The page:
Change is a concept Rory McIlroy has become accustomed to.

Just remind him of his 72-hole total from his Australian Open debut at Royal Sydney in 2006.

“Was I really that much over par!?”

Yes, Rory. You shot 74-74-76-77 for a 13-over total. You finished in a tie for 59th.

“The conditions must have been tough,” McIlroy laughs.

“I’m sure I tried to birdie the hardest holes and probably took on every difficult pin – regardless of the hazards.”

Ten years have passed since that first visit to Australia. From golf equipment to personal wealth, bodyfat percentage to Major victories, a lot has changed for Rory McIlroy. And though it’s difficult to imagine a time when the former world No.1 (and No.3 at the time of writing) wasn’t an international superstar, the man himself has no trouble.

“In 2006, not a soul in the world knew who I was,” the Northern Irishman recalls about his maiden voyage to Sydney.

Then 17, McIlroy sported long, black curly locks and didn’t possess the chiselled frame now regularly splashed across covers of men’s fitness magazines.

But that isn’t why Australian golf fans didn’t recognise a teenage amateur from Holywood, Belfast.

Firstly, he was worth approximately $600 million less than he is now. He hadn’t won four Major championships, 11 US PGA Tour titles and 12 European Tour events. He hadn’t become engaged (and later separated) to Danish tennis star Caroline Wozniacki, and he was still several months away from claiming low-amateur honours at the 2007 British Open at Carnoustie.

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Yet it didn’t stop Australians lending themselves to McIlroy, who hasn’t forgotten the hospitality he was shown in Sydney.

“Even back in 2006, I was made to feel really welcome and I felt very relaxed on and off the course,” he says.

“I could dwell on the golf, the amazing sights and the great atmosphere in Sydney, but what keeps me coming back is the welcome I always receive. There’s absolutely no doubt I’ll be back in Australia in the near future.”

And it isn’t hard to see why the two-time US PGA Tour Player of the Year loves competing in our national championship following his dramatic victory in 2013, where he partnered Adam Scott in the final group before eventually denying him a rare Aussie triple crown.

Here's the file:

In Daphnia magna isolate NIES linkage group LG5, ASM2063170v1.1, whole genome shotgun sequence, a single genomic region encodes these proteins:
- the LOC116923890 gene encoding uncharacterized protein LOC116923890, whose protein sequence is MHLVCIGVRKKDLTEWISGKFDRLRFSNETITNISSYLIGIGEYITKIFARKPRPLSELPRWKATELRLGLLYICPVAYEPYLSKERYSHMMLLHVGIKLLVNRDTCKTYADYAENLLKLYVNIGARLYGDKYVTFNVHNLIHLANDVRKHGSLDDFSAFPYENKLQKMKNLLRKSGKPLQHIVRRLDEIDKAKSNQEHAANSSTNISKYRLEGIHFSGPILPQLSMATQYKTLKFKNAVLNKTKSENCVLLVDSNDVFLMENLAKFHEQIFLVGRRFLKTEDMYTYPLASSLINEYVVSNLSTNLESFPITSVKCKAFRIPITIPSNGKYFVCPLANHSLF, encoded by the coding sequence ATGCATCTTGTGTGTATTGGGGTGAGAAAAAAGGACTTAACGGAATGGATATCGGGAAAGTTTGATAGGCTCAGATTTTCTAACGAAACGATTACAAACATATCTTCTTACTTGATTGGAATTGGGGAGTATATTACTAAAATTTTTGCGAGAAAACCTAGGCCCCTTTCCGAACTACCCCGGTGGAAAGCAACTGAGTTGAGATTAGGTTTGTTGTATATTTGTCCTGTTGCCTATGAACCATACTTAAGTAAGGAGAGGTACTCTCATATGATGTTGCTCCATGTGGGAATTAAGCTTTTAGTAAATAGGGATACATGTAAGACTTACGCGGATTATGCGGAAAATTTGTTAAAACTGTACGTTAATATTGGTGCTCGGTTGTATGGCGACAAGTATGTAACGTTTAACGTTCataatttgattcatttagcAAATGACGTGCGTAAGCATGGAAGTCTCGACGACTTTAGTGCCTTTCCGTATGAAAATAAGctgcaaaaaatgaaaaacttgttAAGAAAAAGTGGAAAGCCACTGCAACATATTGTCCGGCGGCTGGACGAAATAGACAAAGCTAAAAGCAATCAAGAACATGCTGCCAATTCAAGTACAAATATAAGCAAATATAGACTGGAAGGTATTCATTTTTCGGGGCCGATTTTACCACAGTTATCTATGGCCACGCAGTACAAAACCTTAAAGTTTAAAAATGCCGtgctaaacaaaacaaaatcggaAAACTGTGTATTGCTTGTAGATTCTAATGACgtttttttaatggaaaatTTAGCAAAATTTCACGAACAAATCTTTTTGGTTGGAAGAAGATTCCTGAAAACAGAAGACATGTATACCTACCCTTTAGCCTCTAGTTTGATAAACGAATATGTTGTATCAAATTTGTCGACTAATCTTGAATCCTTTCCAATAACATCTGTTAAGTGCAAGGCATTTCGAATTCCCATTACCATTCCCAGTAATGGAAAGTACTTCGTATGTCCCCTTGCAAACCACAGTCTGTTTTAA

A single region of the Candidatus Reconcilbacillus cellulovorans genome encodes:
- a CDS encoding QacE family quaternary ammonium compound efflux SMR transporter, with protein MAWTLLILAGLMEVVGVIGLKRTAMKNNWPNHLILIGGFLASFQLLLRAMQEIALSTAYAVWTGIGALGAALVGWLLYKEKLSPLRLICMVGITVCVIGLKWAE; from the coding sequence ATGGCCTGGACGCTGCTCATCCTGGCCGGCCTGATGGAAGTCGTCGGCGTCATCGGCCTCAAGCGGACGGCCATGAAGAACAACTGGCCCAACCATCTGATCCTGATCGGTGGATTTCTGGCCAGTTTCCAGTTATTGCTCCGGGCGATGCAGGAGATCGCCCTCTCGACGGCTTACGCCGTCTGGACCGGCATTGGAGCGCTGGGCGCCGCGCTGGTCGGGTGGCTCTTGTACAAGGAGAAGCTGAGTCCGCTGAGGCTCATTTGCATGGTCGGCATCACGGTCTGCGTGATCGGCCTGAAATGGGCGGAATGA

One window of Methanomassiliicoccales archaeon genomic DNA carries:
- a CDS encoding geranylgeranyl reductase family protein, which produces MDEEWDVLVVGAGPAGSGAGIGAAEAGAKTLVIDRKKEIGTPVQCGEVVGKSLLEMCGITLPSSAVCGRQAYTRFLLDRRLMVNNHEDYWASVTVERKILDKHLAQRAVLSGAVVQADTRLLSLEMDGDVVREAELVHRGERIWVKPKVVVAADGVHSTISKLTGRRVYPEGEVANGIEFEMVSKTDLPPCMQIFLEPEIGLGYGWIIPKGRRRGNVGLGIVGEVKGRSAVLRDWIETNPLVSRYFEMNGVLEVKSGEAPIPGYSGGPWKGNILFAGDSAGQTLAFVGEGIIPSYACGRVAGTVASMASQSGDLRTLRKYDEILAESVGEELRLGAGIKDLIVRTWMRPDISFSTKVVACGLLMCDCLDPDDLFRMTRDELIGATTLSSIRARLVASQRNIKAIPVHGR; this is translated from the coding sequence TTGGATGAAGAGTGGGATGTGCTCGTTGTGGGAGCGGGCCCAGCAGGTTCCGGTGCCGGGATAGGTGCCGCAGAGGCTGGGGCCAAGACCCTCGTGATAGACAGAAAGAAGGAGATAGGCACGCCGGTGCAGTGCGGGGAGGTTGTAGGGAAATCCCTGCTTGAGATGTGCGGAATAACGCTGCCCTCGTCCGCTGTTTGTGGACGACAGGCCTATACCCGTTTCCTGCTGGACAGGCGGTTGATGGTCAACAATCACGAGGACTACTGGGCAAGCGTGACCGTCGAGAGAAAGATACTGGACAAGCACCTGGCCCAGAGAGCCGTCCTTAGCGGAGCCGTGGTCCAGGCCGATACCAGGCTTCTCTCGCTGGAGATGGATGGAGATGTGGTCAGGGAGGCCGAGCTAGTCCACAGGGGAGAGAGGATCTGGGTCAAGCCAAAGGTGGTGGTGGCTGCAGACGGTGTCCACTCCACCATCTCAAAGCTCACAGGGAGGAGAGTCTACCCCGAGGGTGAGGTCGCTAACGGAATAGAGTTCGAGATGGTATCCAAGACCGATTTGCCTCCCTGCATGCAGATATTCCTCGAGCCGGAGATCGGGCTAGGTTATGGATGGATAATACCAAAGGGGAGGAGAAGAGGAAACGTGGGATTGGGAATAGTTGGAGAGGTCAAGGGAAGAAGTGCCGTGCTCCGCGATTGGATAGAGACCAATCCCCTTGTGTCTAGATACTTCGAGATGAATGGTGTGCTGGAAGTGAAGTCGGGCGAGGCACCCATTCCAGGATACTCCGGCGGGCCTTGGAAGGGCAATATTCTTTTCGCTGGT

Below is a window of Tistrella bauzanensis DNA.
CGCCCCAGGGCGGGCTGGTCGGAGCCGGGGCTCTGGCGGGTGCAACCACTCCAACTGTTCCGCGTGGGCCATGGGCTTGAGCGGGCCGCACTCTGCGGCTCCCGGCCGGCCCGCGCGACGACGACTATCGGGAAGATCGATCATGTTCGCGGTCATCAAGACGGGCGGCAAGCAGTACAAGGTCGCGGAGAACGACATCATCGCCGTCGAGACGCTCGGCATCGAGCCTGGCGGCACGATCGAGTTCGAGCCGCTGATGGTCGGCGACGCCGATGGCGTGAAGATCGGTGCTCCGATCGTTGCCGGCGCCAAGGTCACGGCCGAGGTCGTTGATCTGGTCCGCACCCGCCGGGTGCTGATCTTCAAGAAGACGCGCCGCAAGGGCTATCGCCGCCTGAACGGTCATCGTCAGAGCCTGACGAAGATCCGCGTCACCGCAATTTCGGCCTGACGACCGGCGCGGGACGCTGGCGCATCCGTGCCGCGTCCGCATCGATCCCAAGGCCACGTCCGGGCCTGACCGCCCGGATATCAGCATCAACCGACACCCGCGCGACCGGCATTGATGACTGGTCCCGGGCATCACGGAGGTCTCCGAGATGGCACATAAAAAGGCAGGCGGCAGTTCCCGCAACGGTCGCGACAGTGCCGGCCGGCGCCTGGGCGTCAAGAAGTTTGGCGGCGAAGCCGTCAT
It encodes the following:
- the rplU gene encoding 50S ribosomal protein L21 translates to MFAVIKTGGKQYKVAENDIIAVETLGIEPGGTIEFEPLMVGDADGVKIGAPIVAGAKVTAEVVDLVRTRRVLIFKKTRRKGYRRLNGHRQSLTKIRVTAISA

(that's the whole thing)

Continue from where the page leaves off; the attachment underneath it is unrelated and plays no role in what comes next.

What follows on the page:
Although the 26-year-old admits he didn’t like to win by virtue of then-green jacket holder Scott bogeying Royal Sydney’s 18th, lifting the Stonehaven Cup catapulted McIlroy to his best year on the course.

“It’s safe to say that my win at Royal Sydney was the high point of 2013,” says McIlroy.

“It gave me a lot of confidence and belief going into the 2014 season. I was able to concentrate on the strong and positive parts of my game and apply these as the year progressed.”

The triumph followed a tumultuous period for McIlroy, during which he appeared to struggle adapting to Nike equipment after leaving long-time sponsor Titleist. He failed to register a win on the US PGA Tour and sensationally withdrew from the Honda Classic.

The only highlight of his Major season was a top-10 finish at the US PGA Championship, among mediocre finishes at The Masters (T25) and US Open (T41), as well as a missed cut at the British Open.

But with the Nike equipment – and the pressure of its reported $US200 million, 10-year endorsement deal – under control, McIlroy had a career-defining season in 2014. He finished inside the top-10 in 12 of the 17 US PGA Tour events he entered, claimed his first WGC title and returned to the world No.1 ranking.

He won the US PGA Championship at Valhalla, but it was his British Open triumph at Royal Liverpool that was McIlroy’s personal highlight – not just for the year, but his entire career.

“The 2011 US Open elevated me into golf’s record books, but what stands out for me still is my Open Championship win at Hoylake,” says McIlroy.

“The Open Championship is my home Major, so winning it, with my mum walking out to the 18th green to congratulate me, was very special.”

Months later, McIlroy returned to Sydney to defend his Australian Open title as the odds-on favourite, following a truly sensational year on the course.

But he was forced to watch as golf’s new kid on the block – Jordan Spieth – cruised to a six-shot win at The Australian Golf Club, before claiming the first two Majors of 2015.

Knowing how valuable a win Down Under can be for confidence and schedule momentum, McIlroy revealed exclusively to Australian Golf Digest he is eager to return to the Australian Open, possibly as early as 2017.

“I feel I’m missing a great event when I don’t get to play the Australian Open,” says McIlroy.

“My 2016 schedule is completely jammed, but after that I’d like to start thinking about the Australian Open again.

“I’ve said it many times before – Australian Open courses are simply among the best in the world to play.

“They are also, without exception, tough but fair and I think I enjoy them because they can feel a lot like (British) links courses.”


• For the full story, check out the February edition of Australian Golf Digest – ON SALE NOW!